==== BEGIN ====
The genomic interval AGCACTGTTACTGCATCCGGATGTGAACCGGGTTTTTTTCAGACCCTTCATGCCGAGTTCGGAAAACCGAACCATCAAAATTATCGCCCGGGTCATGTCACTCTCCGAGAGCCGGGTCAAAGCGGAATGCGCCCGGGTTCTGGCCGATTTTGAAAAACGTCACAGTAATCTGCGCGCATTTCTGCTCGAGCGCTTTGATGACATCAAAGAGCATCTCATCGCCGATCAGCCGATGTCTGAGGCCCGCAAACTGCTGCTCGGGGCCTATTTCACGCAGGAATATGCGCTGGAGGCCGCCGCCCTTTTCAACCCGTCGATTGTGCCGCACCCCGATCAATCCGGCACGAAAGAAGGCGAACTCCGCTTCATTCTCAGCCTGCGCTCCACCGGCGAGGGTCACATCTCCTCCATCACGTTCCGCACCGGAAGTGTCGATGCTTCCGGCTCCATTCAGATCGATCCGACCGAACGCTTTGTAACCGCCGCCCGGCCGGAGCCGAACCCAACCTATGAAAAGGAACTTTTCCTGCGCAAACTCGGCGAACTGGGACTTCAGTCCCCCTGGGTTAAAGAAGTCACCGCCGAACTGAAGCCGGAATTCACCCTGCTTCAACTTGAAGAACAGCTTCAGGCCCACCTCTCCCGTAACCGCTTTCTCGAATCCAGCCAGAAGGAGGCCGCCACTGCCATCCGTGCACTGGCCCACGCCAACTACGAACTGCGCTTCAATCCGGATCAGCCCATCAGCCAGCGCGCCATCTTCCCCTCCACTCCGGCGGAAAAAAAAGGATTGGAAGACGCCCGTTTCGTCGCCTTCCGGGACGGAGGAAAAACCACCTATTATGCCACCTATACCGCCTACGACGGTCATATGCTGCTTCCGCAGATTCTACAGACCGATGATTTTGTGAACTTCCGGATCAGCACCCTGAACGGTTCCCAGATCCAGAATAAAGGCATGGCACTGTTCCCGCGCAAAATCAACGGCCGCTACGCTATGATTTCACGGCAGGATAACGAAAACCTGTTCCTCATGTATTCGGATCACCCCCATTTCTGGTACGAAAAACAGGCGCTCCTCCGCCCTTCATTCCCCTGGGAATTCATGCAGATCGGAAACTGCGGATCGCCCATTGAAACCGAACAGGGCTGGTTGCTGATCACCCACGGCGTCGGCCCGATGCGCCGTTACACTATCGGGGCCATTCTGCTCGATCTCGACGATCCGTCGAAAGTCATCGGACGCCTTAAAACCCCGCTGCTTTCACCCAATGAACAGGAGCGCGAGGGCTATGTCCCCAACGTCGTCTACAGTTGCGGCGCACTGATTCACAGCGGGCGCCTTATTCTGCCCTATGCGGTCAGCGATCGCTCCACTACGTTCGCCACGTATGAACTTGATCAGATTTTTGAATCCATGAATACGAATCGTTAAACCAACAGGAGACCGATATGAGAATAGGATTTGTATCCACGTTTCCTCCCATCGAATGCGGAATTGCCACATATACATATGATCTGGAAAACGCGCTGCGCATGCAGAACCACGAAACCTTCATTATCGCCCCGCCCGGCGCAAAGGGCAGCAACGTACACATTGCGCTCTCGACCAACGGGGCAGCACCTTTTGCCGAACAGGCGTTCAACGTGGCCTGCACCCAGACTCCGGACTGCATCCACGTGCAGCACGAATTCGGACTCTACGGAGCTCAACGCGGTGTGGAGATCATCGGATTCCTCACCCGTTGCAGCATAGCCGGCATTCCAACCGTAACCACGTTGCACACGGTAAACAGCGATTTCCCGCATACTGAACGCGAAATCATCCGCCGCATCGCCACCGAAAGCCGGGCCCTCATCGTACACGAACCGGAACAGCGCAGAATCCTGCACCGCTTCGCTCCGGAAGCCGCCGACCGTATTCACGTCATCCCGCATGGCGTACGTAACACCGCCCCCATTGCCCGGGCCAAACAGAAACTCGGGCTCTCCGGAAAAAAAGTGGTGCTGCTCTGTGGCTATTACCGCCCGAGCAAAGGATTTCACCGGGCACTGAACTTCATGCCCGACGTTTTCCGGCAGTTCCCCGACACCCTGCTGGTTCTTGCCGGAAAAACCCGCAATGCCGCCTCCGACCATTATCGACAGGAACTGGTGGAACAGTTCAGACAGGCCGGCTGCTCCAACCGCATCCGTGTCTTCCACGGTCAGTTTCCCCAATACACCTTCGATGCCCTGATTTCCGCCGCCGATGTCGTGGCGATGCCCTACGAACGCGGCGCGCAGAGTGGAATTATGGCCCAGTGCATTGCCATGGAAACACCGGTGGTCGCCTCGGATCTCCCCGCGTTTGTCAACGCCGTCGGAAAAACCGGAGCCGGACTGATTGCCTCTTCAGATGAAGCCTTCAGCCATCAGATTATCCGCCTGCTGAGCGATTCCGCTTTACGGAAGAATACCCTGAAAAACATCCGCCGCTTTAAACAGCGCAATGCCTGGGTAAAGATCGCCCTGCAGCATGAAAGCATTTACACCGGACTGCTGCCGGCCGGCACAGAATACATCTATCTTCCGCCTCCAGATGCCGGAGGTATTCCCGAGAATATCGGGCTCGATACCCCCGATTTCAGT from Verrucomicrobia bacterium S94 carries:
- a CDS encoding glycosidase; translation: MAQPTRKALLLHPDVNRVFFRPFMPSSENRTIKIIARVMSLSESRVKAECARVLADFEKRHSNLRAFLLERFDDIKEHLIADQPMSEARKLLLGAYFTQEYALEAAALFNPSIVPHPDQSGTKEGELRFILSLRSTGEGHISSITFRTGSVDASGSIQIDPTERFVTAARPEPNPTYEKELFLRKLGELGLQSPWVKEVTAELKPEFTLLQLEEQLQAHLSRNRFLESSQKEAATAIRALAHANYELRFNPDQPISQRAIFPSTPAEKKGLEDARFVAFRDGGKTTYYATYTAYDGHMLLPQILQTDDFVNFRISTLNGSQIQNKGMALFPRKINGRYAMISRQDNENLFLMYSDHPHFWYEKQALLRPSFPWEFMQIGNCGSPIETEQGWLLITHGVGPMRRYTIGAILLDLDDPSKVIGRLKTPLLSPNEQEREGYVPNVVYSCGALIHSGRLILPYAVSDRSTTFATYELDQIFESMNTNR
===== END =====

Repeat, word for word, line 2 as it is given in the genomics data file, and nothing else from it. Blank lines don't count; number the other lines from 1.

- a CDS encoding glycosidase; translation: MAQPTRKALLLHPDVNRVFFRPFMPSSENRTIKIIARVMSLSESRVKAECARVLADFEKRHSNLRAFLLERFDDIKEHLIADQPMSEARKLLLGAYFTQEYALEAAALFNPSIVPHPDQSGTKEGELRFILSLRSTGEGHISSITFRTGSVDASGSIQIDPTERFVTAARPEPNPTYEKELFLRKLGELGLQSPWVKEVTAELKPEFTLLQLEEQLQAHLSRNRFLESSQKEAATAIRALAHANYELRFNPDQPISQRAIFPSTPAEKKGLEDARFVAFRDGGKTTYYATYTAYDGHMLLPQILQTDDFVNFRISTLNGSQIQNKGMALFPRKINGRYAMISRQDNENLFLMYSDHPHFWYEKQALLRPSFPWEFMQIGNCGSPIETEQGWLLITHGVGPMRRYTIGAILLDLDDPSKVIGRLKTPLLSPNEQEREGYVPNVVYSCGALIHSGRLILPYAVSDRSTTFATYELDQIFESMNTNR